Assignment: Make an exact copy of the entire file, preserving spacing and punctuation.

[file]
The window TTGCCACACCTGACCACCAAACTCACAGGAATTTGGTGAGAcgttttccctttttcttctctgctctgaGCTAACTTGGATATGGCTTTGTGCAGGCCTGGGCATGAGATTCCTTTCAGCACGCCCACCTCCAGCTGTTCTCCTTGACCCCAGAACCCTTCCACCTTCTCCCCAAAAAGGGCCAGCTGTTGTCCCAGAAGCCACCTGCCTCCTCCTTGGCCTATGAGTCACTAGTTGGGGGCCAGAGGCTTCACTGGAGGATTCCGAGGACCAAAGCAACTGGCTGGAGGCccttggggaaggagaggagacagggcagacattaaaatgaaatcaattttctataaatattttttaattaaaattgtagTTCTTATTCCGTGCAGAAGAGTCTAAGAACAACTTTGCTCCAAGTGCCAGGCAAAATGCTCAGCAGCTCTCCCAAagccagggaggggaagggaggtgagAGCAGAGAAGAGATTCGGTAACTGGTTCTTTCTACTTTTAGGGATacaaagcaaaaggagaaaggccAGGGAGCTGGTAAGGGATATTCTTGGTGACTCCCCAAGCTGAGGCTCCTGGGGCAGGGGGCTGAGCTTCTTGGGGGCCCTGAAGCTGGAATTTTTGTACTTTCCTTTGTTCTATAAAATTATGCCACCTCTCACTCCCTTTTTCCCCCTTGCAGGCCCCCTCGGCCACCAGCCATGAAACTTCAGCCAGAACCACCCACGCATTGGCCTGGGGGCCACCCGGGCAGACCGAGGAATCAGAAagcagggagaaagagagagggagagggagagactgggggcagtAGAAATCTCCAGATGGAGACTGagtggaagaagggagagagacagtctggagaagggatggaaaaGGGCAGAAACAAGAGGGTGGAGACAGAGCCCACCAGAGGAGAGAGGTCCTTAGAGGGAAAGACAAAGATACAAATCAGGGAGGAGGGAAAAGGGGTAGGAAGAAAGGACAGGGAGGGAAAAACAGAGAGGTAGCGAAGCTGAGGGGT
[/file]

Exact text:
The window TTGCCACACCTGACCACCAAACTCACAGGAATTTGGTGAGAcgttttccctttttcttctctgctctgaGCTAACTTGGATATGGCTTTGTGCAGGCCTGGGCATGAGATTCCTTTCAGCACGCCCACCTCCAGCTGTTCTCCTTGACCCCAGAACCCTTCCACCTTCTCCCCAAAAAGGGCCAGCTGTTGTCCCAGAAGCCACCTGCCTCCTCCTTGGCCTATGAGTCACTAGTTGGGGGCCAGAGGCTTCACTGGAGGATTCCGAGGACCAAAGCAACTGGCTGGAGGCccttggggaaggagaggagacagggcagacattaaaatgaaatcaattttctataaatattttttaattaaaattgtagTTCTTATTCCGTGCAGAAGAGTCTAAGAACAACTTTGCTCCAAGTGCCAGGCAAAATGCTCAGCAGCTCTCCCAAagccagggaggggaagggaggtgagAGCAGAGAAGAGATTCGGTAACTGGTTCTTTCTACTTTTAGGGATacaaagcaaaaggagaaaggccAGGGAGCTGGTAAGGGATATTCTTGGTGACTCCCCAAGCTGAGGCTCCTGGGGCAGGGGGCTGAGCTTCTTGGGGGCCCTGAAGCTGGAATTTTTGTACTTTCCTTTGTTCTATAAAATTATGCCACCTCTCACTCCCTTTTTCCCCCTTGCAGGCCCCCTCGGCCACCAGCCATGAAACTTCAGCCAGAACCACCCACGCATTGGCCTGGGGGCCACCCGGGCAGACCGAGGAATCAGAAagcagggagaaagagagagggagagggagagactgggggcagtAGAAATCTCCAGATGGAGACTGagtggaagaagggagagagacagtctggagaagggatggaaaaGGGCAGAAACAAGAGGGTGGAGACAGAGCCCACCAGAGGAGAGAGGTCCTTAGAGGGAAAGACAAAGATACAAATCAGGGAGGAGGGAAAAGGGGTAGGAAGAAAGGACAGGGAGGGAAAAACAGAGAGGTAGCGAAGCTGAGGGGT